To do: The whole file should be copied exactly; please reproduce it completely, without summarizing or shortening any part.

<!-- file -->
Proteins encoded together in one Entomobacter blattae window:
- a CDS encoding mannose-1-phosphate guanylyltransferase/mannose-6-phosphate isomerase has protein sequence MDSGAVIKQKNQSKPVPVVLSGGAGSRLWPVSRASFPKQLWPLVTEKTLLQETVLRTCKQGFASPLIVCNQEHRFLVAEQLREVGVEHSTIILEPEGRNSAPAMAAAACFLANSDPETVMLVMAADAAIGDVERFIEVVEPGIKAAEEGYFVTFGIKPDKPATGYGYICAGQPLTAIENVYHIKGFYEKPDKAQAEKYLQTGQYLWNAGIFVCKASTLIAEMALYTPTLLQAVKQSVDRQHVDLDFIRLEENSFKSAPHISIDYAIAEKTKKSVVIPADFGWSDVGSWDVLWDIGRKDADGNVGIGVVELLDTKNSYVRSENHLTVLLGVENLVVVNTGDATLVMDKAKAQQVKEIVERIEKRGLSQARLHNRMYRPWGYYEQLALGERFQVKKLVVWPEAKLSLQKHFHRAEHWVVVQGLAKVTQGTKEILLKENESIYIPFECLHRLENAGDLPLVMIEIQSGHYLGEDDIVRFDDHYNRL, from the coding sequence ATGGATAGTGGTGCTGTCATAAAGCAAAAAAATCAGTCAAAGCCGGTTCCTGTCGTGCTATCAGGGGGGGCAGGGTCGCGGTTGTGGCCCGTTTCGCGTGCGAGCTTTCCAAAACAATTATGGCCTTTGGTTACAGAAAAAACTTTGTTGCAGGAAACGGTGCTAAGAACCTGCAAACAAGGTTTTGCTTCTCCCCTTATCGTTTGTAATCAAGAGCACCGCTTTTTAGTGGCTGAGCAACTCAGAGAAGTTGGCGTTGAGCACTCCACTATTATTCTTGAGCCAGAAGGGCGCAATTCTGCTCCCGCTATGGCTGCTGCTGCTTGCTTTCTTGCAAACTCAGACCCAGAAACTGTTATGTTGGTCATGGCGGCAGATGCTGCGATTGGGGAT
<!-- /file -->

Proteins encoded together in one Entomobacter blattae window:
- a CDS encoding mannose-1-phosphate guanylyltransferase/mannose-6-phosphate isomerase has protein sequence MDSGAVIKQKNQSKPVPVVLSGGAGSRLWPVSRASFPKQLWPLVTEKTLLQETVLRTCKQGFASPLIVCNQEHRFLVAEQLREVGVEHSTIILEPEGRNSAPAMAAAACFLANSDPETVMLVMAADAAIGDVERFIEVVEPGIKAAEEGYFVTFGIKPDKPATGYGYICAGQPLTAIENVYHIKGFYEKPDKAQAEKYLQTGQYLWNAGIFVCKASTLIAEMALYTPTLLQAVKQSVDRQHVDLDFIRLEENSFKSAPHISIDYAIAEKTKKSVVIPADFGWSDVGSWDVLWDIGRKDADGNVGIGVVELLDTKNSYVRSENHLTVLLGVENLVVVNTGDATLVMDKAKAQQVKEIVERIEKRGLSQARLHNRMYRPWGYYEQLALGERFQVKKLVVWPEAKLSLQKHFHRAEHWVVVQGLAKVTQGTKEILLKENESIYIPFECLHRLENAGDLPLVMIEIQSGHYLGEDDIVRFDDHYNRL, from the coding sequence ATGGATAGTGGTGCTGTCATAAAGCAAAAAAATCAGTCAAAGCCGGTTCCTGTCGTGCTATCAGGGGGGGCAGGGTCGCGGTTGTGGCCCGTTTCGCGTGCGAGCTTTCCAAAACAATTATGGCCTTTGGTTACAGAAAAAACTTTGTTGCAGGAAACGGTGCTAAGAACCTGCAAACAAGGTTTTGCTTCTCCCCTTATCGTTTGTAATCAAGAGCACCGCTTTTTAGTGGCTGAGCAACTCAGAGAAGTTGGCGTTGAGCACTCCACTATTATTCTTGAGCCAGAAGGGCGCAATTCTGCTCCCGCTATGGCTGCTGCTGCTTGCTTTCTTGCAAACTCAGACCCAGAAACTGTTATGTTGGTCATGGCGGCAGATGCTGCGATTGGGGAT